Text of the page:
The high-speed controller 708 manages bandwidth-intensive operations for the computing device 700, while the low speed controller 712 manages lower bandwidth-intensive operations. Such allocation of functions is by way of example only. In one implementation, the high-speed controller 708 is coupled to memory 704, display 716 (e.g., through a graphics processor or accelerator), and to high-speed expansion ports 710, which may accept various expansion cards (not shown). In the implementation, low-speed controller 712 is coupled to storage device 706 and low-speed expansion port 714. The low-speed expansion port, which may include various communication ports (e.g., USB, Bluetooth, Ethernet, wireless Ethernet) may be coupled to one or more input/output devices, such as a keyboard, a pointing device, a scanner, or a networking device such as a switch or router, e.g., through a network adapter.

The computing device 700 may be implemented in a number of different forms, as shown in the figure. For example, it may be implemented as a standard server 720, or multiple times in a group of such servers. It may also be implemented as part of a rack server system 724. In addition, it may be implemented in a personal computer such as a laptop computer 722. Alternatively, components from computing device 700 may be combined with other components in a mobile device (not shown), such as device 750. Each of such devices may contain one or more of computing device 700, 750, and an entire system may be made up of multiple computing devices 700, 750 communicating with each other.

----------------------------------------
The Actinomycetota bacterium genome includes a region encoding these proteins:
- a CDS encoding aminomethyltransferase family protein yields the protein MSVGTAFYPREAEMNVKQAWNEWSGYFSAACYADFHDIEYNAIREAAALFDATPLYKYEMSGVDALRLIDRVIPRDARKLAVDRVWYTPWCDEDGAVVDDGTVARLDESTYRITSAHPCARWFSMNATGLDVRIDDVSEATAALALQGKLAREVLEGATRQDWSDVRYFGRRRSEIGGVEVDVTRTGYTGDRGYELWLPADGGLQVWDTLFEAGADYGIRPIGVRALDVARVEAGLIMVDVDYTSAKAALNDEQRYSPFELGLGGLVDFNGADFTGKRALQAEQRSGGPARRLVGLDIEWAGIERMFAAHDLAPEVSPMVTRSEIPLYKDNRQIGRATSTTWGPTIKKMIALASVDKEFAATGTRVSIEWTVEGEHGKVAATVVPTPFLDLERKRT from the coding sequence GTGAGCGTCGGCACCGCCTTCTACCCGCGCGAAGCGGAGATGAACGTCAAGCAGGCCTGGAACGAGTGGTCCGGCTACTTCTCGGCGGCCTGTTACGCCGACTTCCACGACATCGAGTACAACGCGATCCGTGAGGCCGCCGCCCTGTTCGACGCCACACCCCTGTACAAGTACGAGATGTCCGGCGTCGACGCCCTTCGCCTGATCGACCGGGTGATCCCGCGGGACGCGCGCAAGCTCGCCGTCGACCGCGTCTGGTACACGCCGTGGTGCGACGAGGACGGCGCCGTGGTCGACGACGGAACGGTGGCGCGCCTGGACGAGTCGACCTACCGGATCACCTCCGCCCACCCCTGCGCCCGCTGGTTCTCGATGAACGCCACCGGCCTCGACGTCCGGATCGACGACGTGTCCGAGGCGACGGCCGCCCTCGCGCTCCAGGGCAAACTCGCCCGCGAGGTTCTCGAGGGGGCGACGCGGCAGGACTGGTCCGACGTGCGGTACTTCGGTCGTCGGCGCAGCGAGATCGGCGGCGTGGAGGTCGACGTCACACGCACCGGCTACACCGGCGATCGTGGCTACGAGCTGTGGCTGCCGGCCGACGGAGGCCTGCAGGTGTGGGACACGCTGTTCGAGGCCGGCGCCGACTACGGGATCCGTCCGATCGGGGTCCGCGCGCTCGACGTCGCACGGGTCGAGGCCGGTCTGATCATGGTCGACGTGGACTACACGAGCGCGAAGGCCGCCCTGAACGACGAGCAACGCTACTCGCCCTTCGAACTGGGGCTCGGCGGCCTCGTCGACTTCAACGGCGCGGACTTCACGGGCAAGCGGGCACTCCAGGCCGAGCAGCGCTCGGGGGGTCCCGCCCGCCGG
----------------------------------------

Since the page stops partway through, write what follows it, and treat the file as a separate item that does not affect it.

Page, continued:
Computing device 750 includes a processor 752, memory 764, an input/output device such as a display 754, a communication interface 766, and a transceiver 768, among other components. The device 750 may also be provided with a storage device, such as a microdrive or other device, to provide additional storage. Each of the components 750, 752, 764, 754, 766, and 768, are interconnected using various buses, and several of the components may be mounted on a common motherboard or in other manners as appropriate.